Leila Morof: DGS’s gift from Germany

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Rhaya Truman is the Managing Editor of the Blueprint.

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Leila Morof looks like any other girl venturing through a typical year of high school. She is involved in multiple clubs, on the Pintos dance team and loves watching Netflix. But actually, she is our only exchange student from Germany joining our student body and learning many new things along the way.

The process is selective and not many students have the opportunity to study abroad.

“In school my English teacher talked to be me about this scholarship and I did not plan to go on an exchange but then I read through all the documents. If you win the scholarship it doesn’t cost any money because otherwise going on an exchange is very expensive. So, I just applied for it and tried and I didn’t think I was going to make it, but I did, so I just came here,” Morof said.

Assistant Principal Vince Walsh-Rock, the go-to person who deals the most with the exchange student programs, agrees that the process can be tedious and takes a lot of time. First the application has to go through a program, get accepted and then the process of choosing a host family and more comes right behind everything else.  

“They [exchange students] write essays and tell us what they want to do when they are here, what they are excited about and any sports or activities they are interested in. Then we confirm with the agency that we have a spot and we will take them and then they enroll like any other student. They then participate in South High School like any other student,” Walsh-Rock said.

Morof believes that the change in school systems is one of the most overwhelming differences she is still getting used to.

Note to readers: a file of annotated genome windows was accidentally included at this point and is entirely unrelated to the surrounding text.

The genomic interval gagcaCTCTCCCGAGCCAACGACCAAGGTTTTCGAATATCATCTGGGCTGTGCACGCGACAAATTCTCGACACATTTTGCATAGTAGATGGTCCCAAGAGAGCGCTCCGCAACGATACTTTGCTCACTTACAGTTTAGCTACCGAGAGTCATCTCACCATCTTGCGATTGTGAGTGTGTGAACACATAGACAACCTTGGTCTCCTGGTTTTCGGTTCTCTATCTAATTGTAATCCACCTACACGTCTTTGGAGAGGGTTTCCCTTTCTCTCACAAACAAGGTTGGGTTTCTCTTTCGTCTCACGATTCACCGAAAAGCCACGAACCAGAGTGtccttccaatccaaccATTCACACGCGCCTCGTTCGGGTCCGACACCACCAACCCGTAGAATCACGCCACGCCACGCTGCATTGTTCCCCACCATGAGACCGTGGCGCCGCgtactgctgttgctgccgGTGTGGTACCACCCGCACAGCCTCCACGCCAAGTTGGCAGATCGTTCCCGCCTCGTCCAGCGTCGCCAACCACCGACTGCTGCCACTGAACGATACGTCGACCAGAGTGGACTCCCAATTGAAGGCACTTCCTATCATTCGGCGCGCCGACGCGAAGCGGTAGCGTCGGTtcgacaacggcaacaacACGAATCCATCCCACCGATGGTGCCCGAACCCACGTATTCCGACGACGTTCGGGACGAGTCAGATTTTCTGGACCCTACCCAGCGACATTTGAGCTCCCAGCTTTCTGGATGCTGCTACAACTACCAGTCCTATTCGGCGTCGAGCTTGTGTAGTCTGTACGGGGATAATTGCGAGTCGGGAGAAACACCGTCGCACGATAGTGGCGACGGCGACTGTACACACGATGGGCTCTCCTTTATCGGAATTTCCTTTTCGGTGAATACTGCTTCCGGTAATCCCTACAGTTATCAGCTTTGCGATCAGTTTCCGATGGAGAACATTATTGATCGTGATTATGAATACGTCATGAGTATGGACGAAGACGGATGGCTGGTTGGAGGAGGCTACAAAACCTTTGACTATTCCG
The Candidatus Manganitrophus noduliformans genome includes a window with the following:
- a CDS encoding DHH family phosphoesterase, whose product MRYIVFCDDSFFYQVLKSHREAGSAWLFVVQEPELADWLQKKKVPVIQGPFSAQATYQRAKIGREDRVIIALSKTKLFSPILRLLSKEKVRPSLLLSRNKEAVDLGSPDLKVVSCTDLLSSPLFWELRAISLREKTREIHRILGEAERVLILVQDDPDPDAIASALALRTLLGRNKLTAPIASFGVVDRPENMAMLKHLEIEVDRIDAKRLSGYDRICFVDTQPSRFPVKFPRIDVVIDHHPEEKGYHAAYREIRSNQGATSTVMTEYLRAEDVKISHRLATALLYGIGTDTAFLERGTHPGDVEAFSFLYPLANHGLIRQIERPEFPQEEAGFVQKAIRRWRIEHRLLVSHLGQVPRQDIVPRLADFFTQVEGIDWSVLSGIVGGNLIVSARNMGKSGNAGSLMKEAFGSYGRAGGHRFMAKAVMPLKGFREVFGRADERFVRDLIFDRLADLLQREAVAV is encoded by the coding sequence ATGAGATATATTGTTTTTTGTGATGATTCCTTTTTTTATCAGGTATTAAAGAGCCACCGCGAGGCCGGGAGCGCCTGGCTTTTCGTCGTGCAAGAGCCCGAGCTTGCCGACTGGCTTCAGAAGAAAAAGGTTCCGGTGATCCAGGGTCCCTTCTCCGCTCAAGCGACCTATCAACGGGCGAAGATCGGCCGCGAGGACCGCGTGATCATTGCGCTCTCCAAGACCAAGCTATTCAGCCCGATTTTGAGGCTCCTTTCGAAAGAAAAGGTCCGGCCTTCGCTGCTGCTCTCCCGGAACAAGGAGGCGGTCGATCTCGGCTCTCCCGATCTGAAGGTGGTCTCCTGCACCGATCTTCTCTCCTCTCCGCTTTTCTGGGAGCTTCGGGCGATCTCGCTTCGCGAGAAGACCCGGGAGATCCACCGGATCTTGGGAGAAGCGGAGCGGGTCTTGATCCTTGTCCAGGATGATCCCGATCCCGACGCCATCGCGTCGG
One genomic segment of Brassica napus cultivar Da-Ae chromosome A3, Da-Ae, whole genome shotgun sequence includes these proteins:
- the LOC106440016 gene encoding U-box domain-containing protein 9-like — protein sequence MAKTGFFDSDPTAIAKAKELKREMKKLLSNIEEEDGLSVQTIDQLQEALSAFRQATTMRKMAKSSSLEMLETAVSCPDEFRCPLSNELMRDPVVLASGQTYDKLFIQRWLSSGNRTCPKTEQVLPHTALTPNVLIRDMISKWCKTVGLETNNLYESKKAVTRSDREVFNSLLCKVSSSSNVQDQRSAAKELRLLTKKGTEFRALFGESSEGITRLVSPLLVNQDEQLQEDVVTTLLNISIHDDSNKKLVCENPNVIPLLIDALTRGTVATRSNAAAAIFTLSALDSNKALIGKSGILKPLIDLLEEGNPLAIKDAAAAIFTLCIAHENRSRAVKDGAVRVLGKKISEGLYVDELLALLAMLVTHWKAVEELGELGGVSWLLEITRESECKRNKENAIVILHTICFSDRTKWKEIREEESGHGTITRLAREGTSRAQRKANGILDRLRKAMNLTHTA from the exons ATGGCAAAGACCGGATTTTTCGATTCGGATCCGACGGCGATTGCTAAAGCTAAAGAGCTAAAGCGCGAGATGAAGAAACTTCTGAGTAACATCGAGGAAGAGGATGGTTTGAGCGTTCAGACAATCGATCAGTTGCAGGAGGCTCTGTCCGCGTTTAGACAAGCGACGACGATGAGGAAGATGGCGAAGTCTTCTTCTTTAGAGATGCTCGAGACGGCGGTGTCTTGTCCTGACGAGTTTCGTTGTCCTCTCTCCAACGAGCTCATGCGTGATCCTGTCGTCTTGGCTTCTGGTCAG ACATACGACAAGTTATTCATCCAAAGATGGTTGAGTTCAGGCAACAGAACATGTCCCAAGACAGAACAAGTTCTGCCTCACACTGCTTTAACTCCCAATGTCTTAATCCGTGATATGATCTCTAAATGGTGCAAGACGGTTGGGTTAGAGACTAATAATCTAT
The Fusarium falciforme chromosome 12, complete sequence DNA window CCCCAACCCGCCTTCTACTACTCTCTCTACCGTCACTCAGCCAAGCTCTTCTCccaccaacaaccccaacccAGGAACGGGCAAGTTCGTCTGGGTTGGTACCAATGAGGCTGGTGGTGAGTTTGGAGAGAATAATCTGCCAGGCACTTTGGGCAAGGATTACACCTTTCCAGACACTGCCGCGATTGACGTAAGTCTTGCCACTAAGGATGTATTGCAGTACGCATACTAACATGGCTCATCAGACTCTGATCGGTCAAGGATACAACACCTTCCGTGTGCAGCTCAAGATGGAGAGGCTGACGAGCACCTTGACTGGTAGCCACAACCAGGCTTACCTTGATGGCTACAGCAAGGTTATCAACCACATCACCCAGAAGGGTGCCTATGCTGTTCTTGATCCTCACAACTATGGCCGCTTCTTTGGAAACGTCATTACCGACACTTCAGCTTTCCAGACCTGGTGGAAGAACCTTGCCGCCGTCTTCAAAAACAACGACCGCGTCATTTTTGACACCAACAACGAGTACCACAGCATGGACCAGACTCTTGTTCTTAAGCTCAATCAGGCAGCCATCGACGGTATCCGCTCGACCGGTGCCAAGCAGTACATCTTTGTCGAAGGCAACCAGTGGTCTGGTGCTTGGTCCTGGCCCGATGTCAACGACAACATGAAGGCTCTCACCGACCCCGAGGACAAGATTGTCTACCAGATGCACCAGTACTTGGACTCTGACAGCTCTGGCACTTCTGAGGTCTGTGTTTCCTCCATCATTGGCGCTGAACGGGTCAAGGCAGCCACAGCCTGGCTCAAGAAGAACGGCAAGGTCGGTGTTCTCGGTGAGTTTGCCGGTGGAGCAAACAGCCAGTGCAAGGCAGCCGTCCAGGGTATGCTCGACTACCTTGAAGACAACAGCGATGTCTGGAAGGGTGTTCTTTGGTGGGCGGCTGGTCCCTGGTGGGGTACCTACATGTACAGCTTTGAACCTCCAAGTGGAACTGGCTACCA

“In Germany we don’t have any clubs, dances or anything like that. Here you have so many events so that is a very new experience for me that I like. School here is way more social and a place for friends, I would say. Whereas in Germany it is more focused on studying and learning. In Germany we have three different types of schools, not one school for everybody. So I like that there are so many different people here,” Morof said.

Speaking of diversity, Walsh-Rock says that the aspect of diversity seems to be one of the main reasons exchange students love their visits to DGS so much.

“Diversity in thought, diversity in culture, diversity in race, diversity in socioeconomic status and diversity in experience. They have really engaged around the diversity because they are bringing that type of perspective to the school, so that is what I tend to hear as to why they enjoy being here at South High School,” Walsh-Rock said.

During her stay at DGS, Leila Morof has become involved in both the Pintos, the dance team, and the student council. Describing herself as “ambitious and open to new things,” Morof is attempting many new things with an open mind. 

Leila is open to trying so many things, and she never gives up when she is learning a new dance or skill. She is able to pick up on dances super quick and rarely has confusion on new skills. She has been a hard worker since the first day of practice. Leila’s open and positive mindset brings a lot of good vibes to our practices … Watching her learn quickly and be so excited to be a part of dance brings so much positivity and fun to the team,“ Nina Pinto, a teammate on the dance team, said.

Although she still has a majority of the school year to continue her learning experience, Morof has already felt the difference.

“I feel a lot more independent now because if you are not with your family for a while and you have to find everything out yourself, it kind of really builds your character because you are on your own. That is the big change for now and I think the rest will come with time,” Morof said.

Morof has expressed that she wants to be able to take a lot out of this opportunity. She would like to be able to open the doors for future exchange students and ultimately be changed for the rest of her life.

“I want to meet a lot of people that I can keep touch with and also my host family that I can always come back to here. I have thought about DGS and my school back in Germany starting something together like writing letters to each other or email friends … I have grown so much as a person through seeing a new culture and realizing that everything is not the way that it is at home and knowing there is just so much more out there,” Morof said.